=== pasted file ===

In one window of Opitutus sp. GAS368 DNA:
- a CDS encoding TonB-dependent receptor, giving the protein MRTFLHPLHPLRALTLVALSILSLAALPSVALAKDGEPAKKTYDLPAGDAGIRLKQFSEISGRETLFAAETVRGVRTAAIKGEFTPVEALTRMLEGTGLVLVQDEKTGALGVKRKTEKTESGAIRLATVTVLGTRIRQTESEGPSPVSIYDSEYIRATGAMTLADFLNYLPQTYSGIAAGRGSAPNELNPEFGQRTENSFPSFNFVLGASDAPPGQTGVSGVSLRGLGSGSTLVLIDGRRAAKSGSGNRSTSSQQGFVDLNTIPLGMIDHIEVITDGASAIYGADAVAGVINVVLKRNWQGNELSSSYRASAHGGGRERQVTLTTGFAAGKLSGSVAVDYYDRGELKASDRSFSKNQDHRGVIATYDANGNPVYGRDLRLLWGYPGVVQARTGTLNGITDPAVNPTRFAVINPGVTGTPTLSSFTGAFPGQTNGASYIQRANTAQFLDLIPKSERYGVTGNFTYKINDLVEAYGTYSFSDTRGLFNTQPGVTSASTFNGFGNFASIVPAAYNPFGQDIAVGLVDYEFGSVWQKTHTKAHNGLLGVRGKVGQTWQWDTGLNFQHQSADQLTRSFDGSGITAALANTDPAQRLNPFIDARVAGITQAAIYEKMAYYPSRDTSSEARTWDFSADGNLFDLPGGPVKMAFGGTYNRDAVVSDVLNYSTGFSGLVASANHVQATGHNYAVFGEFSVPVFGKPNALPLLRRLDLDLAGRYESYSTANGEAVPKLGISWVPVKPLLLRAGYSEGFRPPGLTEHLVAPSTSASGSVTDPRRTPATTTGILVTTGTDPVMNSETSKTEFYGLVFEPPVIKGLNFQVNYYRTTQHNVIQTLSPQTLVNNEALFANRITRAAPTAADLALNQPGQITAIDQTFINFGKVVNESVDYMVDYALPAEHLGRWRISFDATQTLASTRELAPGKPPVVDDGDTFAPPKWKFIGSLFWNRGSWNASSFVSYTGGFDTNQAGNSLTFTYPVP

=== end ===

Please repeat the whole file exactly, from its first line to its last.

In one window of Opitutus sp. GAS368 DNA:
- a CDS encoding TonB-dependent receptor, giving the protein MRTFLHPLHPLRALTLVALSILSLAALPSVALAKDGEPAKKTYDLPAGDAGIRLKQFSEISGRETLFAAETVRGVRTAAIKGEFTPVEALTRMLEGTGLVLVQDEKTGALGVKRKTEKTESGAIRLATVTVLGTRIRQTESEGPSPVSIYDSEYIRATGAMTLADFLNYLPQTYSGIAAGRGSAPNELNPEFGQRTENSFPSFNFVLGASDAPPGQTGVSGVSLRGLGSGSTLVLIDGRRAAKSGSGNRSTSSQQGFVDLNTIPLGMIDHIEVITDGASAIYGADAVAGVINVVLKRNWQGNELSSSYRASAHGGGRERQVTLTTGFAAGKLSGSVAVDYYDRGELKASDRSFSKNQDHRGVIATYDANGNPVYGRDLRLLWGYPGVVQARTGTLNGITDPAVNPTRFAVINPGVTGTPTLSSFTGAFPGQTNGASYIQRANTAQFLDLIPKSERYGVTGNFTYKINDLVEAYGTYSFSDTRGLFNTQPGVTSASTFNGFGNFASIVPAAYNPFGQDIAVGLVDYEFGSVWQKTHTKAHNGLLGVRGKVGQTWQWDTGLNFQHQSADQLTRSFDGSGITAALANTDPAQRLNPFIDARVAGITQAAIYEKMAYYPSRDTSSEARTWDFSADGNLFDLPGGPVKMAFGGTYNRDAVVSDVLNYSTGFSGLVASANHVQATGHNYAVFGEFSVPVFGKPNALPLLRRLDLDLAGRYESYSTANGEAVPKLGISWVPVKPLLLRAGYSEGFRPPGLTEHLVAPSTSASGSVTDPRRTPATTTGILVTTGTDPVMNSETSKTEFYGLVFEPPVIKGLNFQVNYYRTTQHNVIQTLSPQTLVNNEALFANRITRAAPTAADLALNQPGQITAIDQTFINFGKVVNESVDYMVDYALPAEHLGRWRISFDATQTLASTRELAPGKPPVVDDGDTFAPPKWKFIGSLFWNRGSWNASSFVSYTGGFDTNQAGNSLTFTYPVP